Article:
The kids have gotten very excited about loft beds. I like the idea as well: they make good use of space. Lily's room, in particular is quite small, 7ft in the shortest dimension. A bed is just a bit shorter than that, so it's a good candidate for a wall-to-wall loft:

Here it is in the room, with a ladder running up the wall:

It would be good to have a bed where even an adult can sit upright. We measured me, and I need just under 36", though I also would sink into a mattress a bit and rarely sit exactly upright. We're currently thinking of doing 36" from the top of the mattress to the ceiling..

Since this is a wall-to-wall design, a simple way to do it is to attach a 2x4 through the drywall into the studs, rest 3/4" plywood on top, and put the mattress on that:

In an area with higher humidity I think you'd want to use bed slats or drill holes in the plywood to help the mattress dissipate moisture, but I don't think this is needed in New England (Julia and I have our mattress on the floor).

This works for the three sides supported by walls, but the third side runs across the room. Something similar to the other three sides would work, except you lose headroom when going under the bed, which is exacerbated by needing a thicker beam for the longer run. Instead, I'm planning on using a 2x8 that's level with the mattress, and 6ft of angle iron to support the plywood:

The 2x8 can be supported by the wall-mounted 2x4s, but it also needs something to keep it from rotating. Here's how I'm thinking of using a few more 2x4 sections to support it:

I'm also planning to make a guard so she doesn't fall out, and attach it to the 2x8. Probably three 2x4s: two vertical and one horizontal.


Price Material
$30 6ft 1.5" 14-ga Angle Iron
$12 8ft 2x8
$60 4x8 3/4 plywood cut to 38"x84"
$12 3x 8ft 2x4s (7ft, 38.5" x2, 10.75" x2, 8" x2, 6ft x1, 18" x 2)
~$12 Construction screws, 1.5" (angle iron), 3" (attaching 2xs) and 3.5" (attaching to studs).
~$30 Paint and primer (Soft Turquoise)
$160 Total

It will actually be a bit cheaper because I already have some of the things that I bought in bulk (fasteners, sandpaper, primer).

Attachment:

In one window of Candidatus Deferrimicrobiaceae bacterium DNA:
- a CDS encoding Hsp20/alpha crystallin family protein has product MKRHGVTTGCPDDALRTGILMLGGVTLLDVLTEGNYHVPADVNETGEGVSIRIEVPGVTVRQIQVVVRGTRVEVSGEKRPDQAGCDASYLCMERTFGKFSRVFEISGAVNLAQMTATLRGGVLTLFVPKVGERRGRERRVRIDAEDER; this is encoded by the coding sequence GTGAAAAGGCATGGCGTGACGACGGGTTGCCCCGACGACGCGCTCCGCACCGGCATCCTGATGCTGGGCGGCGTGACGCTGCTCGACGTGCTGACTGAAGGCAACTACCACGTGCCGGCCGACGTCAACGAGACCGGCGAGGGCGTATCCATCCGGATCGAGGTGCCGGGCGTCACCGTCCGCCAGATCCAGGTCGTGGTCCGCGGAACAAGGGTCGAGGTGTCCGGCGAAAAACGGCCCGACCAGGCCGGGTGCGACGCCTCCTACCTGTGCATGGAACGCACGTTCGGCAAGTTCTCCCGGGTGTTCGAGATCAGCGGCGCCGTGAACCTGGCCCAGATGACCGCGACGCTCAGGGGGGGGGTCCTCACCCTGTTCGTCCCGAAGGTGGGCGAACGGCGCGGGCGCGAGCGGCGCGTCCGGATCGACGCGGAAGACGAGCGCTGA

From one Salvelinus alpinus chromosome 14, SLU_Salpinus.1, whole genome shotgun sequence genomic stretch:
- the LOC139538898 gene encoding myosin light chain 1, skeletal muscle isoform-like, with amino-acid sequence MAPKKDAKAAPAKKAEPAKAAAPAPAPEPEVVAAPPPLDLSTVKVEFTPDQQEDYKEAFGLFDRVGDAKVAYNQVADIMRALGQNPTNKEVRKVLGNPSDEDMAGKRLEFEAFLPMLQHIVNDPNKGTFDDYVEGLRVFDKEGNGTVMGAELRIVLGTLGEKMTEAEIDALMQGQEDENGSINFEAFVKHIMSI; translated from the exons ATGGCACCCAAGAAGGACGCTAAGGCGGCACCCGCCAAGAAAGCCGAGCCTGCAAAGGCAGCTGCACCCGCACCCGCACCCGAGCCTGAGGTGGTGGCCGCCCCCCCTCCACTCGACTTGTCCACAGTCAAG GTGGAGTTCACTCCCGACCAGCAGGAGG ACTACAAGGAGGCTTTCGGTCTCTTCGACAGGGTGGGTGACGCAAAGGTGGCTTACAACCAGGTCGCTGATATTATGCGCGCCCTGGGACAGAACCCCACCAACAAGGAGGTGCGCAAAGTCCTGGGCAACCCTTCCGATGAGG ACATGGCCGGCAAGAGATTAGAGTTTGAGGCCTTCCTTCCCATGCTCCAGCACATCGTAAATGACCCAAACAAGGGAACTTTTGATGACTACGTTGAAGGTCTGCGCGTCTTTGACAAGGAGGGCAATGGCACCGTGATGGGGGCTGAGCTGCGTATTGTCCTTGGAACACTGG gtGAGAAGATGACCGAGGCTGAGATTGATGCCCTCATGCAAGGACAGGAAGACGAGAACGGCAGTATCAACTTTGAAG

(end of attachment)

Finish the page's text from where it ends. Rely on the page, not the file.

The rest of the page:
I normally wouldn't design quite so much in advance, and plan to figure things out as it went up, but Lily wants it painted. It will be easier to sand, prime, and paint everything in advance instead of fully clearing that side of the room, though I'll probably need to do a bit of touching up after.

This seems like it should be pretty good, though it's hard to say for sure not having tried building it yet.

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We had a family bed that filled half of one room from wall to wall.   

Christopher Alexander has a lot of good recommendations related to loft beds and you seem to have discovered them too:

143 Bed Cluster*

186 Communal Sleeping

188 Bed Alcove**

203 Child Caves 

And about closets mentioned by Dustin he says this:

198 Closets Between Rooms*

I'm pretty strongly disagree about the claim that bedrooms are worthless. They give much better sound isolation than alcoves, which is really important for good sleep.

Interestingly, and ridiculously, this bedroom would not pass city code where I live for two reasons:


  1. 7ft dimension
  2. No built-in closet.

We built this in 2017 and it passed planning review and inspection in MA. Working with the architect at the time and looking at code to confirm, it needed to be at least 7ft in the shortest direction (it is exactly) and 70sqft (it's more like 80) and there was no requirement for a closet.

Are you sure about 1 and 2?

Yeah, I flip houses fairly often and it's something I have to be aware of when remodeling stuff.

I'm sure it's different in different areas.

What's the minimum horizontal dimension where you live?

(There are also a lot of things which are not a good choice if you are flipping because buyers will not like them, but are not literally illegal)